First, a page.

What The #RaceTogether Campaign Gets Wrong

You've probably heard about it by now, but just in case you haven't, there's been a bit of a hullabaloo today surrounding Starbucks — although not because of a new beverage or menu offering. No, this outcry is in response to the Starbucks “Race Together” campaign (and its corresponding hashtag, #RaceTogether). Basically, the company has decided to try to solve the huge problem of racism in America… by writing a couple of words on a cup and hoping for the best.

And yes, the world is responding pretty much exactly like you're thinking it is.

Here's what happened:

Back and December, Starbucks CEO Howard Schultz called a meeting of Starbucks Partners to discuss the issue of race in America. The result of that meeting is apparently the Race Together campaign, which was launched yesterday. The campaign involves baristas writing the words “race together” on random customers' cups in order to start a conversation about race with them. Because the exchange that occurs between a barista and a customer when one has a line stretching out the door and the other is already running late is the perfect time to get into a serious conversation about a serious issue with a complete stranger.

As you might expect, the overwhelming response has been, “Worst. Idea. EVER.”

Look. I think their hearts are in the right places. Racism — casual, systemic, and more — continues to be a huge problem in this country, and I realize that they're trying to help, not hinder. But, at best, Race Together is extraordinarily misguided. There are so many ways in which it go so very wrong, so very quickly — or, as Jia Tolentino at Jezebel puts it, “Really, how might they imagine this going down? 'Crazy about all that racism out there,' the barista will say to the customer. No matter what the customer replies, it'll be fucking horrible.” Tolentino goes on to comment that the very act of ordering coffee from a chain is “an act that necessarily takes place under conditions — quick, perfunctory, corporately polite — that are exactly oppositional to the conditions necessary to talk about race.” Furthermore, as this Twitter user (along with many others) points out:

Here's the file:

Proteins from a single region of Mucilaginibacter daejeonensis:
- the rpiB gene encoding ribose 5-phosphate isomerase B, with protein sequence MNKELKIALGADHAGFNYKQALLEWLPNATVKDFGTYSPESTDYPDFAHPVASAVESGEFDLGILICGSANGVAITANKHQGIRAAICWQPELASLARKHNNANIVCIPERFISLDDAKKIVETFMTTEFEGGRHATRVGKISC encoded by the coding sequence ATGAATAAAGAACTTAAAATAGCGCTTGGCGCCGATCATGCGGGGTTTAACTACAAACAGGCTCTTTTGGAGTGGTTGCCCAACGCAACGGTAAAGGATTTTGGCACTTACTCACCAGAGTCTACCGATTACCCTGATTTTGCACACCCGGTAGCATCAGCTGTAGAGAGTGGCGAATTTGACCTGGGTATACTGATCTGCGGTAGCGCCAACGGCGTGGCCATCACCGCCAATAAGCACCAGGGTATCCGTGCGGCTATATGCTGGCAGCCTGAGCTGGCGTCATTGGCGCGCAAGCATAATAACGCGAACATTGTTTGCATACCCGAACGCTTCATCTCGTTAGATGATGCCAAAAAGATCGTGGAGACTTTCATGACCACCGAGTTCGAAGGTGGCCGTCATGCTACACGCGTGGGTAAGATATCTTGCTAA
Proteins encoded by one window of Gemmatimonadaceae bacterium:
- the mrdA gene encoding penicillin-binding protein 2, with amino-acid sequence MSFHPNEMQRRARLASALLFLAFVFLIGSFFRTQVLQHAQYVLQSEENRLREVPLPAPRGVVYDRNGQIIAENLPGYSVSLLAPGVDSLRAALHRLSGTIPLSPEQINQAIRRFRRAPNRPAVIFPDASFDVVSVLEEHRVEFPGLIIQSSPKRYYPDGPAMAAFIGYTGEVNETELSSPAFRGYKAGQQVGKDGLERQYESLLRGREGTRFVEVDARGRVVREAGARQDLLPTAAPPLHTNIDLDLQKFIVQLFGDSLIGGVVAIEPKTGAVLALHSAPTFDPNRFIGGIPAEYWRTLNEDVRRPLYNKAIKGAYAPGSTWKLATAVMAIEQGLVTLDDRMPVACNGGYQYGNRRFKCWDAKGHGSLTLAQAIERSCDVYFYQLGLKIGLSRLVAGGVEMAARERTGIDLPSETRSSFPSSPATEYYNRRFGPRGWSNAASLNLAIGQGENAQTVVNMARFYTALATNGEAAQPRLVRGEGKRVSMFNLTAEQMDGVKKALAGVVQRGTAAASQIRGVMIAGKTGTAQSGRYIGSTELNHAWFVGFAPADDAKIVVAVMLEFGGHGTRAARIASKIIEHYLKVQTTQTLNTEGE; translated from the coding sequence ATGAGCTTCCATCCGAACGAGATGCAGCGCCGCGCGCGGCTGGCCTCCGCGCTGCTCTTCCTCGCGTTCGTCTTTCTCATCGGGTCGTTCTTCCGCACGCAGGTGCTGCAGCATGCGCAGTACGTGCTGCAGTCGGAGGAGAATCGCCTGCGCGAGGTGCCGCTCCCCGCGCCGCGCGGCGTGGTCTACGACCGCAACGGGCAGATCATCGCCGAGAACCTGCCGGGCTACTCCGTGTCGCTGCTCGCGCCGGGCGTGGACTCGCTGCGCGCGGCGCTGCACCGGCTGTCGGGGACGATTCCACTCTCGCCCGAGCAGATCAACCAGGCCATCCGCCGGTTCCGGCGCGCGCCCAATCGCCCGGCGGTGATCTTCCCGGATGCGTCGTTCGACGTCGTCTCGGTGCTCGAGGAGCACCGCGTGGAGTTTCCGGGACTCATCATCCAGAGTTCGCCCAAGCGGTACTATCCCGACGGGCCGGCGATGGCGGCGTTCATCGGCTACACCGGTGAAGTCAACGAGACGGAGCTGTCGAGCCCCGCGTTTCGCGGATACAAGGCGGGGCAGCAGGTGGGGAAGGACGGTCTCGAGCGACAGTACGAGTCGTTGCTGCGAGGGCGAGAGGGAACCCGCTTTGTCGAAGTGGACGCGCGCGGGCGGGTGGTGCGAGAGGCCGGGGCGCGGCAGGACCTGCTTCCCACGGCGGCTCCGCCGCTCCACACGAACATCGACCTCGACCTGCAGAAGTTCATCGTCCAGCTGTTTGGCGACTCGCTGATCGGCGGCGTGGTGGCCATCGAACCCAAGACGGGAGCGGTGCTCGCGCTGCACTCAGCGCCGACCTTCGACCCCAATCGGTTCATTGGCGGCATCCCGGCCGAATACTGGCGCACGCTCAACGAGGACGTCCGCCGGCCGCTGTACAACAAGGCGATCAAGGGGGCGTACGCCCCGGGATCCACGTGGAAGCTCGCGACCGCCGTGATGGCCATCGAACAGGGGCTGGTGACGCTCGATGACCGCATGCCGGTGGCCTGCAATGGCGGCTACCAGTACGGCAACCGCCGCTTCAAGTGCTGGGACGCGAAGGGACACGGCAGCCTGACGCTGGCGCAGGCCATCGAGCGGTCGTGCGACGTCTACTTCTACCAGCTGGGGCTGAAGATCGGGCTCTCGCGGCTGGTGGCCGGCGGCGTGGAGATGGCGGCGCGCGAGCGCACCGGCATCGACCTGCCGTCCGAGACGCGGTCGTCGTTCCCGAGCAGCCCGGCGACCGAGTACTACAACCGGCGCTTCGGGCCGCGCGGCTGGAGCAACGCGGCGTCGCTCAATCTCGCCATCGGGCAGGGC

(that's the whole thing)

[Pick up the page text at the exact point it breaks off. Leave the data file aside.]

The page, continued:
Vocativ's Sarah Kaufman compares Race Together to McDonald's unfortunate “Pay With Lovin'” campaign, which involved customers being “selected” to pay for their order with some sort of act of “love” — hugging a stranger, calling their mom, and so on and so forth. It did not end well, and neither, likely, neither will Race Together. “Sharing your thoughts on race with a barista is likely to be as awkward as hugging a stranger for a Big Mac,” writes Kaufman. Possibly even more so.

Naturally, the Twittersphere has a lot to say about the whole thing — and many of the thoughts aired on the social network are excellent points. These tweets point out pretty much everything that's wrong with the campaign:

1. The Promo Images

Yes, do let's promote a campaign geared towards talking about race in America with only the hands of white people. That won't go over poorly at all.

2. The Potential For Awful, Terrible “Jokes” That Are Not Really Jokes At All

It's going to happen, because many people are terrible and this campaign just gave them a new and horrible way to spread their terribleness.

3. This:

Yeah. You know what would probably help more? Allowing the public to sit down and chat with the people in power about race in America. You don't get to just outsource it to make yourselves feel better about it.

4. And Also This:


5. Hypocrisy

I'm not generally a fan of throwing the word “HYPOCRIT!” in people's faces whenever they say something I don't like; I think it's often trotted out as a means of derailing an argument, and therefore an infuriating and unhelpful response. However, the fact that the arrival of a Starbucks is often a sign of gentrification (which in turn pushes out the occupying demographic of an area in favor of a wealthier, and usually whiter, one) is kind of at odds with the idea of the company trying to “solve” racism. The two things don't sit comfortably next to one another.

Again, I do think Starbucks has good intentions. But you know what they say about the best-laid plans of mice and coffee chains, and Race Together unfortunately hits all the wrong notes. I don't have a solution to the problem — I wish I did — but the one thing I am sure of is that this is not it.

Maybe it's time to stop trying to change the world by writing things on coffee cups.

Image: Starbucks